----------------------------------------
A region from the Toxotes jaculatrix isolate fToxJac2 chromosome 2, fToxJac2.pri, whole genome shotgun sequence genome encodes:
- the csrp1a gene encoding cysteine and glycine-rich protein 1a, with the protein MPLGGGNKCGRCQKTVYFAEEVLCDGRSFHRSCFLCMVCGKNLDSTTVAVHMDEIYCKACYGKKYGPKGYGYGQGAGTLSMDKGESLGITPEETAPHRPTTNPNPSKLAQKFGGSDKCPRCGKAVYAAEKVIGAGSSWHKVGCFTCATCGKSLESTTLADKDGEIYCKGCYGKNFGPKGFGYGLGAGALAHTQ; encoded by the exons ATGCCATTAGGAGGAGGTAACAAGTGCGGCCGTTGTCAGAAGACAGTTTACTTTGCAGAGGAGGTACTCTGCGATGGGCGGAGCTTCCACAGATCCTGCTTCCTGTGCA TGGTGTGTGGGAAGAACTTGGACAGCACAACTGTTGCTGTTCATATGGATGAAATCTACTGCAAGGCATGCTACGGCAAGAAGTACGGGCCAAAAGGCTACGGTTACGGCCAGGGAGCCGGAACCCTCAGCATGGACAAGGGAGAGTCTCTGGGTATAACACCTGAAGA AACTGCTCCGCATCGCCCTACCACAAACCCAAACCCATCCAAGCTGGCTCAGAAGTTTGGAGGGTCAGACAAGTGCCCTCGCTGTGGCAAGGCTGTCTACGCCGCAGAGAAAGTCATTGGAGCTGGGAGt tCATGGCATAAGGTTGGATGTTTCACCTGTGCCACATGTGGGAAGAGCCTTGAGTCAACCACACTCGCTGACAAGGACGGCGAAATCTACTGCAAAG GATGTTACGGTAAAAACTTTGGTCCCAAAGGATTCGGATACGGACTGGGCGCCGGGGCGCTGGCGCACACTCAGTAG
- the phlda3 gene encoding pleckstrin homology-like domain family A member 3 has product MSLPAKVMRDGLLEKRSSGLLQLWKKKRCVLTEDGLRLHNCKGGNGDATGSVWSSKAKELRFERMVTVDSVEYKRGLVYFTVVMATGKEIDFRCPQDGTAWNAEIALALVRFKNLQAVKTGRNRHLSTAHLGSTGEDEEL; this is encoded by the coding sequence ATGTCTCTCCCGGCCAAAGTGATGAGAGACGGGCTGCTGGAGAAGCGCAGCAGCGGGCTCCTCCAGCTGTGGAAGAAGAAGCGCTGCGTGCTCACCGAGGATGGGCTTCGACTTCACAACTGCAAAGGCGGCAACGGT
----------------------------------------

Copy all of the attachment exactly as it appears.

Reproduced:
A region from the Toxotes jaculatrix isolate fToxJac2 chromosome 2, fToxJac2.pri, whole genome shotgun sequence genome encodes:
- the csrp1a gene encoding cysteine and glycine-rich protein 1a, with the protein MPLGGGNKCGRCQKTVYFAEEVLCDGRSFHRSCFLCMVCGKNLDSTTVAVHMDEIYCKACYGKKYGPKGYGYGQGAGTLSMDKGESLGITPEETAPHRPTTNPNPSKLAQKFGGSDKCPRCGKAVYAAEKVIGAGSSWHKVGCFTCATCGKSLESTTLADKDGEIYCKGCYGKNFGPKGFGYGLGAGALAHTQ; encoded by the exons ATGCCATTAGGAGGAGGTAACAAGTGCGGCCGTTGTCAGAAGACAGTTTACTTTGCAGAGGAGGTACTCTGCGATGGGCGGAGCTTCCACAGATCCTGCTTCCTGTGCA TGGTGTGTGGGAAGAACTTGGACAGCACAACTGTTGCTGTTCATATGGATGAAATCTACTGCAAGGCATGCTACGGCAAGAAGTACGGGCCAAAAGGCTACGGTTACGGCCAGGGAGCCGGAACCCTCAGCATGGACAAGGGAGAGTCTCTGGGTATAACACCTGAAGA AACTGCTCCGCATCGCCCTACCACAAACCCAAACCCATCCAAGCTGGCTCAGAAGTTTGGAGGGTCAGACAAGTGCCCTCGCTGTGGCAAGGCTGTCTACGCCGCAGAGAAAGTCATTGGAGCTGGGAGt tCATGGCATAAGGTTGGATGTTTCACCTGTGCCACATGTGGGAAGAGCCTTGAGTCAACCACACTCGCTGACAAGGACGGCGAAATCTACTGCAAAG GATGTTACGGTAAAAACTTTGGTCCCAAAGGATTCGGATACGGACTGGGCGCCGGGGCGCTGGCGCACACTCAGTAG
- the phlda3 gene encoding pleckstrin homology-like domain family A member 3 has product MSLPAKVMRDGLLEKRSSGLLQLWKKKRCVLTEDGLRLHNCKGGNGDATGSVWSSKAKELRFERMVTVDSVEYKRGLVYFTVVMATGKEIDFRCPQDGTAWNAEIALALVRFKNLQAVKTGRNRHLSTAHLGSTGEDEEL; this is encoded by the coding sequence ATGTCTCTCCCGGCCAAAGTGATGAGAGACGGGCTGCTGGAGAAGCGCAGCAGCGGGCTCCTCCAGCTGTGGAAGAAGAAGCGCTGCGTGCTCACCGAGGATGGGCTTCGACTTCACAACTGCAAAGGCGGCAACGGT